Wednesday, August 22, 2007

Sending mail to troops gets more costly

By Karen Jowers - Staff writer

The cost of postage stamps may have increased by two cents, or 5 percent, but rates for packages have gone up a lot more in some cases, say those who support the troops.

Before postal rates increased May 14, Mary Kay Salomone spent $10 to send a 25-pound box to Iraq or Afghanistan. Now, it’s $13.90, said the founder of Operation Support Our Troops in North Kingstown, R.I.

“That’s a 39 percent increase. This country is battle-weary. Donations are falling off. I’m not getting 39 percent more in donations,” she said.

For every 100 packages she sends, she’s paying $1,390 — $390 more than before.

“The people this is affecting the most are military families with deployed service members and nonprofits that are sending to deployed service members. I expected a 10 percent to 15 percent rate increase. How much more can you do to the military families?” said Salomone, an Army mother and wife of a retired soldier.

She wants the U.S. Postal Service or Congress to give a break to those mailing support packages to the troops.

“Congress should allow a 25 percent discount to those mailing to APO and FPO addresses of troops in harm’s way, even if it’s just a temporary discount,” she said. “Some of our troops with the Iraqi forces are still asking for basic things like toilet paper, shampoo, hand sanitizer and neck coolers. We throw in things to make their lives easier, like a clean towel.”

Across the board, the average increase in postal rates was about 13 percent, said Jimmy Cochrane, manager of package services for the U.S. Postal Service.

“We never like doing double-digit increases. But escalating fuel costs are the biggest driver — our cost to move the product around the country,” he said.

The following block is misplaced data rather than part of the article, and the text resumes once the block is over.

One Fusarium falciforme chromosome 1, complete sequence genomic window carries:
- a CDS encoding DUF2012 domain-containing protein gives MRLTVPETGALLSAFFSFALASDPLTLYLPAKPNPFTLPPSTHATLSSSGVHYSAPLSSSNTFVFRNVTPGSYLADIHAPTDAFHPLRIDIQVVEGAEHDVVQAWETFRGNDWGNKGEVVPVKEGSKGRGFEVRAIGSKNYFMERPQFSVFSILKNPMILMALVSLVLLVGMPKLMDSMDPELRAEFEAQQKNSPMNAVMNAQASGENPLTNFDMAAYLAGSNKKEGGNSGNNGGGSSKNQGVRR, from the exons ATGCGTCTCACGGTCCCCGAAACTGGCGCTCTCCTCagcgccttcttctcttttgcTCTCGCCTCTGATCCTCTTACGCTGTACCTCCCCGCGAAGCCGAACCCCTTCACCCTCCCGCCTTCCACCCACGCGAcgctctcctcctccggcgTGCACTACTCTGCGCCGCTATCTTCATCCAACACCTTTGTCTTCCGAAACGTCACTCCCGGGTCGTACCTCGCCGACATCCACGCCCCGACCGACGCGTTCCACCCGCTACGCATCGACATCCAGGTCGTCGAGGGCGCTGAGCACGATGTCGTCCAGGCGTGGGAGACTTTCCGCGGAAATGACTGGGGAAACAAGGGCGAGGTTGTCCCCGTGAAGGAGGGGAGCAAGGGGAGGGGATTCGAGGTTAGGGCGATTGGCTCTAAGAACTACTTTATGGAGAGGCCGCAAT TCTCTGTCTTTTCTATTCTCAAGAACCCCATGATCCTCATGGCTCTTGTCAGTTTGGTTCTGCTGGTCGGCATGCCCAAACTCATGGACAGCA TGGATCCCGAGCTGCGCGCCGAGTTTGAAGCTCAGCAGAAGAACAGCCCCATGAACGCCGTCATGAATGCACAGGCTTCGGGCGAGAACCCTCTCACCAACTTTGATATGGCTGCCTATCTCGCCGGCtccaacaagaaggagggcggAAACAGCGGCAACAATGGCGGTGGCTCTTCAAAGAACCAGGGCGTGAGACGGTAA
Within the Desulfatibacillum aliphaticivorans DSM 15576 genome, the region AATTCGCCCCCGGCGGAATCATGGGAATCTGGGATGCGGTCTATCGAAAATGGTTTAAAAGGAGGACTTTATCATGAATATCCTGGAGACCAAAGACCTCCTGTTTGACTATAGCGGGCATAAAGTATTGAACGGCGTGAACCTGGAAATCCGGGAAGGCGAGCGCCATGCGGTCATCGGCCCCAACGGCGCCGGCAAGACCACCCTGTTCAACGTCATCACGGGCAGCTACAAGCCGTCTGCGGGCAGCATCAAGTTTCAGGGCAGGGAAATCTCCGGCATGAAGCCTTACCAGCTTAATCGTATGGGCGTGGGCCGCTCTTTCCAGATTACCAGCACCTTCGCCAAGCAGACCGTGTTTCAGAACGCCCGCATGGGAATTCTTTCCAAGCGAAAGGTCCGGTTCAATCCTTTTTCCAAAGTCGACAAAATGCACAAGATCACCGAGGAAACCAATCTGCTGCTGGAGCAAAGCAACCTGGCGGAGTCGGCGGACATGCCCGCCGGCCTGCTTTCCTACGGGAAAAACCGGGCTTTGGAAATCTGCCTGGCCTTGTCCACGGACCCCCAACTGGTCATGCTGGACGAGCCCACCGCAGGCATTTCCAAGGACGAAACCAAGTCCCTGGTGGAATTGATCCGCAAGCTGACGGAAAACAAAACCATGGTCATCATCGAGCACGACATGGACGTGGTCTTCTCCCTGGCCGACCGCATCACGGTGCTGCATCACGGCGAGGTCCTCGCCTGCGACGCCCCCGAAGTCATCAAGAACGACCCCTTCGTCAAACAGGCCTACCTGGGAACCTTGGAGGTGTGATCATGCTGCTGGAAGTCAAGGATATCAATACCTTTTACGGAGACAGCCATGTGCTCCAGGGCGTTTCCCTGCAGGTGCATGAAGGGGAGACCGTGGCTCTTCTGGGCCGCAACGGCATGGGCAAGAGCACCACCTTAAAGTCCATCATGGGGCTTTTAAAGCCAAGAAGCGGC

It is unclear whether the increase in rates has affected the number of packages being sent. Cochrane said business has been flat in terms of package volume, but “there’s a general flatness in the shipping market,” largely because of a slowdown in the economy.

But he said there has been no decrease in military mail, from what they see.

Salomone said volunteers for her organization in San Francisco would now pay about $8 less to send a 25-pound box by parcel post — down to $27.11 from $35. Cost depends on where the package is coming from, where it’s being shipped and the size and shape of the box.

For cost reasons, the San Francisco contingent has been sending items to the troops in the Priority Mail flat-rate box, which now costs $8.95 to send whatever you can stuff in. The cost to mail a flat-rate box increased from $8.10.

Cochrane said the flat-rate box is popular for sending items to troops, and from what he sees during mail processing, “about every other box” going to the troops is flat-rate. He advises those mailing overseas to check out that money-saving option.

For Carolyn Blashek, founder of Operation Gratitude, the increase means having to raise more money. Her group uses the flat-rate boxes. Assuming they send out 100,000 boxes — a low-end estimate, she said — that’s an extra $85,000.

Salomone said her group has had to make some tough decisions.

“We could send half as many boxes, or we could send smaller boxes with fewer items, which is not cost-effective,” she said. “So our focus is more on the troops in the rough parts of Iraq and Afghanistan, where they are living with Iraqi and Afghani soldiers and getting showers every two to three weeks.”

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